The graph above illustrates the estimated cumulative net benefits per-participant for the first fifty years beyond the initial investment in the program. We present these cash flows in non-discounted dollars to simplify the “break-even” point from a budgeting perspective. If the dollars are negative (bars below $0 line), the cumulative benefits do not outweigh the cost of the program up to that point in time. The program breaks even when the dollars reach $0. At this point, the total benefits to participants, taxpayers, and others, are equal to the cost of the program. If the dollars are above $0, the benefits of the program exceed the initial investment.

Meta-analysis is a statistical method to combine the results from separate studies on a program, policy, or topic in order to estimate its effect on an outcome. WSIPP systematically evaluates all credible evaluations we can locate on each topic. The outcomes measured are the types of program impacts that were measured in the research literature (for example, crime or educational attainment). Treatment N represents the total number of individuals or units in the treatment group across the included studies.

An effect size (ES) is a standard metric that summarizes the degree to which a program or policy affects a measured outcome. If the effect size is positive, the outcome increases. If the effect size is negative, the outcome decreases.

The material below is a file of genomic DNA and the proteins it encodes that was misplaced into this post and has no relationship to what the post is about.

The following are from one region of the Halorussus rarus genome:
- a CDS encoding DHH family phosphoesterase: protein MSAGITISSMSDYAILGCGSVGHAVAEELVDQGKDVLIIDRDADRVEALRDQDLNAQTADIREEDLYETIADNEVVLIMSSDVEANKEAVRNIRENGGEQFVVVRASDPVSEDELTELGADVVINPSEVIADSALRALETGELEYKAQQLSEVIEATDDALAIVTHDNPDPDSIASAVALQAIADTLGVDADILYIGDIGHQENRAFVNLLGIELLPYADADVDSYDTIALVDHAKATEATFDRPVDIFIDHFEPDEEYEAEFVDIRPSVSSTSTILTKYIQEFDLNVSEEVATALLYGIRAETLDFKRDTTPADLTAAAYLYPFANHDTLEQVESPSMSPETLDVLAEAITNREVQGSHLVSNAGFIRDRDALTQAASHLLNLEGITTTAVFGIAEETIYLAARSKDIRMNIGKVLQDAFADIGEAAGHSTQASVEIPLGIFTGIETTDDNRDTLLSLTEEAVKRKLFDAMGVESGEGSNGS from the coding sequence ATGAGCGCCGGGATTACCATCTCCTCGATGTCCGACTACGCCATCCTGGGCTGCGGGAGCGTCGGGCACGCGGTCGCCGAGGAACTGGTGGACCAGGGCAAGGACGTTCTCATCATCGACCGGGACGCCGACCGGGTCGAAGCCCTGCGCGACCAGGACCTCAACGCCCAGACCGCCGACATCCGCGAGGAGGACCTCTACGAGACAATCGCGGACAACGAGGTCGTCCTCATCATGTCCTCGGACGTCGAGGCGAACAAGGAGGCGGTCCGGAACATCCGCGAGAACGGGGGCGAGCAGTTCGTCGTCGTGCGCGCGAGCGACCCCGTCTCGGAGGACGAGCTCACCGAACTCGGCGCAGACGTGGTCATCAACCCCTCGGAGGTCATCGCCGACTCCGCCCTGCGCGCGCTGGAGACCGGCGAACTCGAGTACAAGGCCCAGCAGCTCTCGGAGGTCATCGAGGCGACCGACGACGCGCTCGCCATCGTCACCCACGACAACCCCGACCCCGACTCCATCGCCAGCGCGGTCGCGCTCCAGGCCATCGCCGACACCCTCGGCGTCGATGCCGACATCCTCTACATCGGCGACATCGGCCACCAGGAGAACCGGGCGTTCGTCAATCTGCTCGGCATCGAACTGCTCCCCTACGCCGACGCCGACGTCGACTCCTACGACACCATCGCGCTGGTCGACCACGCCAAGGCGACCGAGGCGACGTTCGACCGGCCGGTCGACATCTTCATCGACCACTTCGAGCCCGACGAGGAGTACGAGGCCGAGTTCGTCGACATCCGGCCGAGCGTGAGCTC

Adjusted effect sizes are used to calculate the benefits from our benefit cost model. WSIPP may adjust effect sizes based on methodological characteristics of the study. For example, we may adjust effect sizes when a study has a weak research design or when the program developer is involved in the research. The magnitude of these adjustments varies depending on the topic area.

WSIPP may also adjust the second ES measurement. Research shows the magnitude of some effect sizes decrease over time. For those effect sizes, we estimate outcome-based adjustments which we apply between the first time ES is estimated and the second time ES is estimated. We also report the unadjusted effect size to show the effect sizes before any adjustments have been made. More details about these adjustments can be found in our Technical Documentation.

Meta-Analysis of Program Effects
Outcomes measured Treatment age No. of effect sizes Treatment N Adjusted effect sizes(ES) and standard errors(SE) used in the benefit - cost analysis Unadjusted effect size (random effects model)
First time ES is estimated Second time ES is estimated
ES SE Age ES SE Age ES p-value
Crime 14 9 405 -0.441 0.108 15 -0.441 0.108 23 -0.441 0.001

Citations Used in the Meta-Analysis

Blakely, C.H. (1981). The diversion of juvenile delinquents: a first step toward the dissemination of a successful innovation. Doctoral dissertation, Michigan State University.

Davidson, W.S., & Basta, J. (1989). Diversion from the juvenile justice system: research evidence and a discussion of issues. Advances in clinical child psychology, 12, 85-111.

Davidson, W.S., II, Redner, R., Blakely, C.H., Mitchell, C.M., & Emshoff, J.G. (1987). Diversion of juvenile offenders: an experimental comparison. Journal of Consulting and Clinical Psychology, 55(1), 68-75.

Emshoff, J. G., & Blakely, C. H. (1983). The diversion of delinquent youth: Family-focused intervention. Children and Youth Services Review, 5(4), 343-356.